Data-logging technology will be used in a study to learn more about how horses fare during transport by air.
Earlier this year, CHAMP Cargosystems, a firm which provides systems to support the air cargo industry, joined with the Animal Transportation Association (ATA) to develop a close partnership with experts involved in animal transportation and work on next-generation information systems together.
They brought in the French firm Arioneo, which specialises in the use of monitoring technology to improve equine health and performance.
In the two-year study, to be run through the University of Bologna in Italy, data-logging systems will be used to monitor horse health during air transport, including heart rate, respiration, and temperature.
It is hoped the findings will show what actions can be taken to improve the wellbeing and safe transportation of animals.
Important foundation work has already been undertaken, with University of Bologna researchers, in collaboration with members of the ATA, developing an extensive questionnaire and monitoring various live transports to gather large amounts of data for the basis of their research.
For the future study, data will be collected and transmitted via Arioneo’s data logger to capture the vital signs of horses being transported.
This information will be communicated to the crew and groom on their mobile devices using CHAMP’s data communication capabilities.
It will not only provide information for the study, but provide a flow of information that will allow real-time tracking and monitoring of the safety and wellbeing of the animals being transported.
The application, currently used for training and monitoring of the wellbeing of horses on the ground, will allow for the crew and groom to take preventive action as necessary, making sure that horses are checked at the right time.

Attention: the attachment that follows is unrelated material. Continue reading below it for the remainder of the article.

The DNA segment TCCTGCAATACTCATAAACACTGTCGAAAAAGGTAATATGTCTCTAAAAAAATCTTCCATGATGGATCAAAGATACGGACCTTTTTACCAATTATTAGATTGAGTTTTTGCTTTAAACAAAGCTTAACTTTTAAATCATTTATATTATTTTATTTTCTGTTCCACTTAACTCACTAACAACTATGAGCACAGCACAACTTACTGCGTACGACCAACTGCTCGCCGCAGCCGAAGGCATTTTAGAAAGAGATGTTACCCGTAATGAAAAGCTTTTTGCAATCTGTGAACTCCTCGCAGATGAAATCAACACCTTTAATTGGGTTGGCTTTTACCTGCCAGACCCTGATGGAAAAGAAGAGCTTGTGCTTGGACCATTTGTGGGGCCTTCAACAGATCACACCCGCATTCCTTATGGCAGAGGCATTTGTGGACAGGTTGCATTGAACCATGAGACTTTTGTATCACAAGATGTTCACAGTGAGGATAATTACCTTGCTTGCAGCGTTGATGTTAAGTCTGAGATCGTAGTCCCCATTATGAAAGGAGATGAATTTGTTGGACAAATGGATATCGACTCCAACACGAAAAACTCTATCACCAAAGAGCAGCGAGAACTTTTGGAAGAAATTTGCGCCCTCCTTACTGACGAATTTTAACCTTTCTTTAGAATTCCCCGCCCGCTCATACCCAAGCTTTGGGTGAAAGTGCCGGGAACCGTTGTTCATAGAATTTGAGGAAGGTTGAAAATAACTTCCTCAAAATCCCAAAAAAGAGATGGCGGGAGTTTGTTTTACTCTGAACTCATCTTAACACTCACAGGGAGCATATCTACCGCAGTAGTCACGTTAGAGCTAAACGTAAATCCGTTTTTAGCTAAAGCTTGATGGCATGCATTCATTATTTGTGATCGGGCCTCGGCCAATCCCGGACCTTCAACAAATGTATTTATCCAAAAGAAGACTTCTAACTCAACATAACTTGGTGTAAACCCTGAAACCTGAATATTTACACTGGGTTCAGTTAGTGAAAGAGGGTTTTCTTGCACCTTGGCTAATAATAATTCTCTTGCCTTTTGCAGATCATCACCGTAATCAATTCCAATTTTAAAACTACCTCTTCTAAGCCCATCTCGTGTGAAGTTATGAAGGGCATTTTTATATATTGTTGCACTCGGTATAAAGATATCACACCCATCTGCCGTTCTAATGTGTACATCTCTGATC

A full report of each horse will be available after every flight, allowing trainers and owners to learn from the experience and prepare better for future journeys.
Animal Transportation Association president Filip Vande Cappelle says his organisation is dedicated to the improvement of animal wellbeing in transport.
“This study aims to create high standards for animal transportation, as comfort and safety of the precious animals are our number 1 priority.”
He says the partnership arrangement will ensure that the right tools are available to improve animal welfare, and also the data to support it.
CHAMP cargosystems chief executive Arnaud Lambert stressed the importance of animal welfare, saying it will be at the core of the upcoming study.
“We recognize that these joint efforts not only give value to animal welfare, but also the capabilities of our technology in application to delicate or sensitive cargo – whatever it may be.”
Arioneo chief executive Erwan Mellerio says he believes the findings will have lasting effects on the way airlines and animal transporters look at travel.
“Our partners’ efforts in pushing the boundaries of the technologies available today will shed new light for best practices, ensure safety for the animals and staff and the functionality of the technologies themselves.”
The study will provide scientific data that will not only help to better understand shipping-related incidents, but also improve all animal safety and wellbeing considerably.